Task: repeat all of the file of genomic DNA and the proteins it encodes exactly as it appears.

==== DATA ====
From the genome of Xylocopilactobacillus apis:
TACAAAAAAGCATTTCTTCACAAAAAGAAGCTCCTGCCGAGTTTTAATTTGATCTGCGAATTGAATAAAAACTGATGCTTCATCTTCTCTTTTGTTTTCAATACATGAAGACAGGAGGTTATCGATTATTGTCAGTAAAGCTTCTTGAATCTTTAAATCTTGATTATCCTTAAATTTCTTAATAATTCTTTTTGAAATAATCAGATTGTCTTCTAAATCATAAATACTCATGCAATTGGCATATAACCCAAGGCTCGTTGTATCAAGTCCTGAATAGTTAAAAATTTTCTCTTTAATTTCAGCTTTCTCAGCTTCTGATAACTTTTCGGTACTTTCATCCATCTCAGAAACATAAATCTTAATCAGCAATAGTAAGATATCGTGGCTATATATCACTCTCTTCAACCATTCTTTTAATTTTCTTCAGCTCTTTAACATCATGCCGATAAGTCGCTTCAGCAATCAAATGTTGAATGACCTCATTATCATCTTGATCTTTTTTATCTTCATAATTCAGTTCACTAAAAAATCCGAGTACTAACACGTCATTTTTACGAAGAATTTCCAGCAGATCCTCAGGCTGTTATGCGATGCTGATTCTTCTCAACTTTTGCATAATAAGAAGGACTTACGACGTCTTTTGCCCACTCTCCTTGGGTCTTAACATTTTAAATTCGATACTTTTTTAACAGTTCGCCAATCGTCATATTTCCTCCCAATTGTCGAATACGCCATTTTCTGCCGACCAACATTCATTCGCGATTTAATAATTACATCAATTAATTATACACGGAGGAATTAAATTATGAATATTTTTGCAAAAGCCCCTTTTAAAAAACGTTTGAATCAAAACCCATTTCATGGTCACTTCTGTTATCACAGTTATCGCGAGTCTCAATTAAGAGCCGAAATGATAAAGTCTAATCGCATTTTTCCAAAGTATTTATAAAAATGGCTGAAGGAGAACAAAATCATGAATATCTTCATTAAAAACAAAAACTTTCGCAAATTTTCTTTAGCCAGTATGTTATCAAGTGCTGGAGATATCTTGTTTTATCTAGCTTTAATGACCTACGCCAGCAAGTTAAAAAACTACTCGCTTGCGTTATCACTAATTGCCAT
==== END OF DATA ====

From the genome of Xylocopilactobacillus apis:
TACAAAAAAGCATTTCTTCACAAAAAGAAGCTCCTGCCGAGTTTTAATTTGATCTGCGAATTGAATAAAAACTGATGCTTCATCTTCTCTTTTGTTTTCAATACATGAAGACAGGAGGTTATCGATTATTGTCAGTAAAGCTTCTTGAATCTTTAAATCTTGATTATCCTTAAATTTCTTAATAATTCTTTTTGAAATAATCAGATTGTCTTCTAAATCATAAATACTCATGCAATTGGCATATAACCCAAGGCTCGTTGTATCAAGTCCTGAATAGTTAAAAATTTTCTCTTTAATTTCAGCTTTCTCAGCTTCTGATAACTTTTCGGTACTTTCATCCATCTCAGAAACATAAATCTTAATCAGCAATAGTAAGATATCGTGGCTATATATCACTCTCTTCAACCATTCTTTTAATTTTCTTCAGCTCTTTAACATCATGCCGATAAGTCGCTTCAGCAATCAAATGTTGAATGACCTCATTATCATCTTGATCTTTTTTATCTTCATAATTCAGTTCACTAAAAAATCCGAGTACTAACACGTCATTTTTACGAAGAATTTCCAGCAGATCCTCAGGCTGTTATGCGATGCTGATTCTTCTCAACTTTTGCATAATAAGAAGGACTTACGACGTCTTTTGCCCACTCTCCTTGGGTCTTAACATTTTAAATTCGATACTTTTTTAACAGTTCGCCAATCGTCATATTTCCTCCCAATTGTCGAATACGCCATTTTCTGCCGACCAACATTCATTCGCGATTTAATAATTACATCAATTAATTATACACGGAGGAATTAAATTATGAATATTTTTGCAAAAGCCCCTTTTAAAAAACGTTTGAATCAAAACCCATTTCATGGTCACTTCTGTTATCACAGTTATCGCGAGTCTCAATTAAGAGCCGAAATGATAAAGTCTAATCGCATTTTTCCAAAGTATTTATAAAAATGGCTGAAGGAGAACAAAATCATGAATATCTTCATTAAAAACAAAAACTTTCGCAAATTTTCTTTAGCCAGTATGTTATCAAGTGCTGGAGATATCTTGTTTTATCTAGCTTTAATGACCTACGCCAGCAAGTTAAAAAACTACTCGCTTGCGTTATCACTAATTGCCAT